by R.S. Mellette
I was a junior in acting Seminar Class. The production that year was The Merchant of Venice, so we did nothing but Shakespeare five days a week, two or three hours a day, every day for two semesters. By the end of the first semester we had each rehearsed and polished a two-person scene, four monologues, and a sonnet which we were to present to the class in a two day marathon for finals.
Ed, my scene partner, and I spent one evening working on our piece and then helping each other with our monologues and sonnets. It was a rehearsal that would change my approach to acting, the arts, and everything.
It began with our scene, Oswald and Kent from King Lear. I was Kent, Ed Oswald. The scene wasn't working. It just laid there. Here we were, two actors trained to the level of Navy Seals in our craft, and yet we couldn't make a scene from Shakespeare's greatest play entertaining.
It was Ed who stopped. "This isn't working."
"Yeah, I know."
We refocused and tried again. No help.
"What would our teacher's say?" asked Ed. "Let's get back to the basics." He quoted from freshman acting class. "What do I want?" Then he answered his own question. "I want to get from here," where he was standing, "to there," the other side of the stage.
"And I want to stop you."
Without another word, we started from the top.
The scene popped. It had energy, humor, character, tension—all the stuff the same words were missing before. Why? We got right to the basics of all art: Objective and Obstacle.
The universe is a funny place. It only has three colors. In paint, these are Red, Yellow, and Blue. In light, they are Red, Green, and Blue. From those three colors alone, you can make every other color there is. With paint you mix down to black, with light, you mix up to white.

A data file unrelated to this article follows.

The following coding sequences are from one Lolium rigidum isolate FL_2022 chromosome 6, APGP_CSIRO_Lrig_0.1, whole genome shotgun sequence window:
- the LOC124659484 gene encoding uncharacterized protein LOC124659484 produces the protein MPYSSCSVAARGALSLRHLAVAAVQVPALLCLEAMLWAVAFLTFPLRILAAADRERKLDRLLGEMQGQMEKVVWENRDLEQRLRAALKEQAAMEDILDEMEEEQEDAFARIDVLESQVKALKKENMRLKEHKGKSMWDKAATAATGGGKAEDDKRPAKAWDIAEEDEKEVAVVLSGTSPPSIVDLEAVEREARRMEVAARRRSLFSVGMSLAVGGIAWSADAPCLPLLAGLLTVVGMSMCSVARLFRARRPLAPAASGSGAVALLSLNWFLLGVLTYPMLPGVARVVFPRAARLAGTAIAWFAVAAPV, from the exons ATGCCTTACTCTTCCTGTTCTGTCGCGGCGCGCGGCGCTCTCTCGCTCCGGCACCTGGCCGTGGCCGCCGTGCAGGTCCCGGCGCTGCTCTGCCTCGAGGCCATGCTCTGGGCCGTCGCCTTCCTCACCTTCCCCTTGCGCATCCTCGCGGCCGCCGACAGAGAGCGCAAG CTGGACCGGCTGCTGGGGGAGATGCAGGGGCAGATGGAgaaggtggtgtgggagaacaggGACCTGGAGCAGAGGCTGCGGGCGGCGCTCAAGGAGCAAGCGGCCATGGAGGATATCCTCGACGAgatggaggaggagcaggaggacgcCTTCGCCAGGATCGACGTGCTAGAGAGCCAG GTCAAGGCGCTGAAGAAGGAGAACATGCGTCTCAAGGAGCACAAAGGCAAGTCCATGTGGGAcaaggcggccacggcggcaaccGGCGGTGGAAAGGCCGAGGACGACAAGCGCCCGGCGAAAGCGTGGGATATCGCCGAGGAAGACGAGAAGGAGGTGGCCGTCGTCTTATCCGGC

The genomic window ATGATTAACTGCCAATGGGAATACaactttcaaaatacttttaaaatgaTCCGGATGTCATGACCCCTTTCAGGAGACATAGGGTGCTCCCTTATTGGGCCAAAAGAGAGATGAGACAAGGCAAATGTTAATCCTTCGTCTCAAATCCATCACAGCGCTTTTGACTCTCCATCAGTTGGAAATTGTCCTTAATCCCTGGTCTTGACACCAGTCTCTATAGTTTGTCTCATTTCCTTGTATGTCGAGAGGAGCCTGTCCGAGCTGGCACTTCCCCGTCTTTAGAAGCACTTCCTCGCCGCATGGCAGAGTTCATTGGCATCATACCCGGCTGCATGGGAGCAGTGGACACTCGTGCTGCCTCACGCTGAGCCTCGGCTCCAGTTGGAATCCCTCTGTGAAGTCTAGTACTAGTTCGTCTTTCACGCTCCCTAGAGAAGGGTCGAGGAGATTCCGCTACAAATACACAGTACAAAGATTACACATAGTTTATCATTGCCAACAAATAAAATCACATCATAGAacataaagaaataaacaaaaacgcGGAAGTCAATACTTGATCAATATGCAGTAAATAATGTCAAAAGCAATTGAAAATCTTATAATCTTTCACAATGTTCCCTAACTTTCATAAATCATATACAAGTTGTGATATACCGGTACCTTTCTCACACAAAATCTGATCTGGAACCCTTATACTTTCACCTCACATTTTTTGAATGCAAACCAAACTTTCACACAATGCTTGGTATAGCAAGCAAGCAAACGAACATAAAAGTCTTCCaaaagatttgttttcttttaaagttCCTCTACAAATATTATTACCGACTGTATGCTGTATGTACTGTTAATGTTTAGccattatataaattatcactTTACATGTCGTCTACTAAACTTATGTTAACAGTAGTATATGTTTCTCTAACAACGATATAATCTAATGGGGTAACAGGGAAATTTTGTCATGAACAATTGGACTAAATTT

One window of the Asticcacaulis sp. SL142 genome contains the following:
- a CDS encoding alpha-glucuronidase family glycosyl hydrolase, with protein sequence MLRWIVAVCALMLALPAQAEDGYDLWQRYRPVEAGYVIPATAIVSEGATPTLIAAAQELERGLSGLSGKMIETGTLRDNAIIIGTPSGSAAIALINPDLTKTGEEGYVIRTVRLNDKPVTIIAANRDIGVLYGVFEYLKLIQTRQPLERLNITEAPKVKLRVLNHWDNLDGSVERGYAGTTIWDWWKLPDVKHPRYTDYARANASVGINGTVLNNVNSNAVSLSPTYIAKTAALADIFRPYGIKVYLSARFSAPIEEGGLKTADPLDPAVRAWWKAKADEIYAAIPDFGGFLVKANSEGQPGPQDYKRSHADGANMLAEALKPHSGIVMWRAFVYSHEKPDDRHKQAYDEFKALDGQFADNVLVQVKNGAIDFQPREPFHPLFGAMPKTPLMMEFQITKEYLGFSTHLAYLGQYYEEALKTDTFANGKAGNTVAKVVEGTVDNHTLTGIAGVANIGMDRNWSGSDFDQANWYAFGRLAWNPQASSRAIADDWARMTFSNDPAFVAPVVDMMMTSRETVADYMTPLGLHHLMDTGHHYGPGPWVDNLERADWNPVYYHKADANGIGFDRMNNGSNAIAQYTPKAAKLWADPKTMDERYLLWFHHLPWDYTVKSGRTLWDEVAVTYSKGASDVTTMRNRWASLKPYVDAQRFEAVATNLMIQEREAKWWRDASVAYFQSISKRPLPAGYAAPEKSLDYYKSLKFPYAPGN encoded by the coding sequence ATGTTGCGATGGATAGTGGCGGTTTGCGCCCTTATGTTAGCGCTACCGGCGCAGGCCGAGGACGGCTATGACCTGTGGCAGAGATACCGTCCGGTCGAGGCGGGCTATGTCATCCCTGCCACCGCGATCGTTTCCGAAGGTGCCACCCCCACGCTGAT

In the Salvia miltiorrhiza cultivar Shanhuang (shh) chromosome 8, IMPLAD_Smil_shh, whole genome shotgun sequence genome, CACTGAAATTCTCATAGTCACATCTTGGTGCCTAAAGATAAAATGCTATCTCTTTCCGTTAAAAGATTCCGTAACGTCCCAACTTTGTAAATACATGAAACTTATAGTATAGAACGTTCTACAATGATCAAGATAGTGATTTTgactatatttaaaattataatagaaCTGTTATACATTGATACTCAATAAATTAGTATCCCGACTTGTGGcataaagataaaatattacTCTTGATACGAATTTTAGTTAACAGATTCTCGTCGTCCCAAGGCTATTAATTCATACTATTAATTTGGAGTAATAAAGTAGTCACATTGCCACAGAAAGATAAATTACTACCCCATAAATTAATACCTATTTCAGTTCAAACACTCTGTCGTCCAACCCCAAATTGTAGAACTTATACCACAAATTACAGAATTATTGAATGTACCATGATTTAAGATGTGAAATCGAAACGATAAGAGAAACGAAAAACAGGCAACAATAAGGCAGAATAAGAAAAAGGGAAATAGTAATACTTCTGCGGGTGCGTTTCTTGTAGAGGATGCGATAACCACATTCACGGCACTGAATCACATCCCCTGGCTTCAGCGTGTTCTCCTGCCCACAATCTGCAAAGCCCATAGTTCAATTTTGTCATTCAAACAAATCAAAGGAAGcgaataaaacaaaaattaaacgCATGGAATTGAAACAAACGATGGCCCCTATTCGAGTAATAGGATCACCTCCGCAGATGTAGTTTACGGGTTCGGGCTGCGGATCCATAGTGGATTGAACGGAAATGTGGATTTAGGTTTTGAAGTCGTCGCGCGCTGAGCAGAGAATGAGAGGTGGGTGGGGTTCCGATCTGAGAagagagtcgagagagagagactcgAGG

In the Arts we have Objective, Obstacle and I add Tactics as a third variable. With these three primary nouns you can create every interaction between all living things.
A writer turns blank paper into believable characters by giving them clear objectives. Their story is made exciting with seemingly insurmountable obstacles, and their characters defined by the tactics they use to overcome those obstructions.
An actor breathes life into those characters by personalizing the super objectives, and like a fractal equation, pushing down, down, down, down, until every moment of the performance has a clear objective, obstacle, and tactic for success.
Traditional dance is the same as theatre. Modern dancers and choreographers sometimes like to think they can create "moving sculpture," where there is no story or reason for the performers to do what they are doing besides the beauty of the movement, but I maintain they are wrong. If a single dancer is on the stage, then we, the audience, wonder what he or she is trying to tell us. If another dancer joins, then we begin to guess what they mean to each other. In that case, I suppose you could say that their objective is to have no relationship other than parts of a human sculpture, and their obstacle is our natural desire to find a story. Their tactics then become wearing ever increasingly ridiculous leotards.
In music we see the same writer/actor dynamic in the form of composer/performer, but each performer is also his or her instrument. Paul McCartney decides a standard trumpet doesn't achieve his objectives in Penny Lane, but heard David Mason's piccolo trumpet on a BBC TV show. Composer, performer and instrument all came together to overcome the obstacle of the perfect mix. The notes play with each other, or counter to each other, to achieve their mathematical place in the cords.
So whether you are facing the blank page, or editing a third draft, keep the basics in mind. Ask yourself, are the characters' objectives clear? Are they doing everything in their power to achieve those objectives? What tactics are they using—and which ones will they refuse to use—to obtain their goal?
Answer those questions for every sentence in your work, and you'll be well on your way to a good story told well.